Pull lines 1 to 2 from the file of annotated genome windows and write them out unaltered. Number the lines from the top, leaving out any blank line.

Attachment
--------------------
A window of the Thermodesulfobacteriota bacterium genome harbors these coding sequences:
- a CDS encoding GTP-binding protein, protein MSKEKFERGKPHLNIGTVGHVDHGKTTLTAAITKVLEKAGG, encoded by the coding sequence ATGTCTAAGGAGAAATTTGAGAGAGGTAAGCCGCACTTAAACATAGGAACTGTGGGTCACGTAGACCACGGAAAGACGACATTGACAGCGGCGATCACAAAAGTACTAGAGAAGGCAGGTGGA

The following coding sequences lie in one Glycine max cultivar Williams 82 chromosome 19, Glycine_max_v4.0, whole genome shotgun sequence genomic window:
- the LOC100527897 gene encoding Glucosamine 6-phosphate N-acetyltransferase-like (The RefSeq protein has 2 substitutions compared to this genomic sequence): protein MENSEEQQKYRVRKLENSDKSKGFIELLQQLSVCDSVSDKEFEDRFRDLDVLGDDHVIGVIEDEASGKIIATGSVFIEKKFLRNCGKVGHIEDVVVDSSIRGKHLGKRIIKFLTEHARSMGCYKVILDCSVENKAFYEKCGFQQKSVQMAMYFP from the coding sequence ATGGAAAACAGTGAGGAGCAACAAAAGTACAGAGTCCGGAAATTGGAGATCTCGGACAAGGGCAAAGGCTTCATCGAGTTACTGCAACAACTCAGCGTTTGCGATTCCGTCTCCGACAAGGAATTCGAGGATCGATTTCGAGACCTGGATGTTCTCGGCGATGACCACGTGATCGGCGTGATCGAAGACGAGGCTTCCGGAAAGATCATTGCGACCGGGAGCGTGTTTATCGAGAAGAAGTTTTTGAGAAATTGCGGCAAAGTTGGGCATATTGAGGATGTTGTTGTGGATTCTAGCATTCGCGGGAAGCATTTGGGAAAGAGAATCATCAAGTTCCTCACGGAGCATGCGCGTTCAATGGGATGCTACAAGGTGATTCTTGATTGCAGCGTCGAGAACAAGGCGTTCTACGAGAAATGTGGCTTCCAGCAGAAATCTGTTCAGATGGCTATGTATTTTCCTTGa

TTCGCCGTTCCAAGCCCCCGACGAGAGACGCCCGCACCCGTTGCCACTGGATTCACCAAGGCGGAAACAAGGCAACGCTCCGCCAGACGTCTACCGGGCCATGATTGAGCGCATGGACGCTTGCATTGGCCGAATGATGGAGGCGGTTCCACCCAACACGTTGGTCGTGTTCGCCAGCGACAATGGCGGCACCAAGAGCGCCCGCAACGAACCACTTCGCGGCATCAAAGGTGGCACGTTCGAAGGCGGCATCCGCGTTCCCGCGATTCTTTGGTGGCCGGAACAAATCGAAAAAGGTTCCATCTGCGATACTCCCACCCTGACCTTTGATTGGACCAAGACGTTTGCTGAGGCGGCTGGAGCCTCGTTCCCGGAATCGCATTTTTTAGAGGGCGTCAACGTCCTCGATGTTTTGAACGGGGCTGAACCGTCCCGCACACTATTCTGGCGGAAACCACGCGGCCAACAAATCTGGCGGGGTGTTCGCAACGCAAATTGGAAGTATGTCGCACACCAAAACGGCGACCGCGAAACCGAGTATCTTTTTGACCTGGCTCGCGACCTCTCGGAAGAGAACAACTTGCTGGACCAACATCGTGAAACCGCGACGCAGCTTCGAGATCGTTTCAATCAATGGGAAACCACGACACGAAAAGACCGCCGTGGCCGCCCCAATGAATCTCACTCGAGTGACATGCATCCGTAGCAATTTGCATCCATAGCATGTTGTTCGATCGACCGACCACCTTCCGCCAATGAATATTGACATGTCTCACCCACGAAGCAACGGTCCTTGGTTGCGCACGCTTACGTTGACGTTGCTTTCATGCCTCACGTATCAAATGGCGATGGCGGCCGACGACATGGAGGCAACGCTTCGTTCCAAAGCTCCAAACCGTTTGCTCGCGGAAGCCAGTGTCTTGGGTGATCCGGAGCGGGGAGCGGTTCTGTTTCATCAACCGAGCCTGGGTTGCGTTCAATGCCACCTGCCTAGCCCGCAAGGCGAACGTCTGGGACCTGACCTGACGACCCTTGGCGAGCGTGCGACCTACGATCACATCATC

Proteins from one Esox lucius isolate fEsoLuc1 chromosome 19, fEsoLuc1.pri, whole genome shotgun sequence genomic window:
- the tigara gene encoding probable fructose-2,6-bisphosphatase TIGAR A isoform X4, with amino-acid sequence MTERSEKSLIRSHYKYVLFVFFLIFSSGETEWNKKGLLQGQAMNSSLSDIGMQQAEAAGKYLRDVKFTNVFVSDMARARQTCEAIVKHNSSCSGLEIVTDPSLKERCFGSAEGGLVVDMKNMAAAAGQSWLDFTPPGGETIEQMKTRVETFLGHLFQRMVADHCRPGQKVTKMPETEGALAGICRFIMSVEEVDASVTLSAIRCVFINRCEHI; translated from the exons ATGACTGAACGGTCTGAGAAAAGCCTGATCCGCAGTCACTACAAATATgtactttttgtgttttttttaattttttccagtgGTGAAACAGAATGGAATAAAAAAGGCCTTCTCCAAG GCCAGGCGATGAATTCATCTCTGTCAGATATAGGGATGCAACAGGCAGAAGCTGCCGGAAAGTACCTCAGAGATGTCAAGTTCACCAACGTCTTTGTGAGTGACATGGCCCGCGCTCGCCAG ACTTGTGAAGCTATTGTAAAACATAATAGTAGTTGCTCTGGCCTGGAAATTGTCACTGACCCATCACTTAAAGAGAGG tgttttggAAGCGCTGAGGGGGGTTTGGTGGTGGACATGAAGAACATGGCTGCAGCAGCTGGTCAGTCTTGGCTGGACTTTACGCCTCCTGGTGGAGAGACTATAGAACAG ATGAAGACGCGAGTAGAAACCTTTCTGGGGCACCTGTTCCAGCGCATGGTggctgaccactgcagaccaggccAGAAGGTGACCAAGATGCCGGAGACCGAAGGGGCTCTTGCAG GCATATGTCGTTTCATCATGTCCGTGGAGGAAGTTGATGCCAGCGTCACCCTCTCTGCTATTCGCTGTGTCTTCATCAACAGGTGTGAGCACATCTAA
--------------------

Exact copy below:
A window of the Thermodesulfobacteriota bacterium genome harbors these coding sequences:
- a CDS encoding GTP-binding protein, protein MSKEKFERGKPHLNIGTVGHVDHGKTTLTAAITKVLEKAGG, encoded by the coding sequence ATGTCTAAGGAGAAATTTGAGAGAGGTAAGCCGCACTTAAACATAGGAACTGTGGGTCACGTAGACCACGGAAAGACGACATTGACAGCGGCGATCACAAAAGTACTAGAGAAGGCAGGTGGA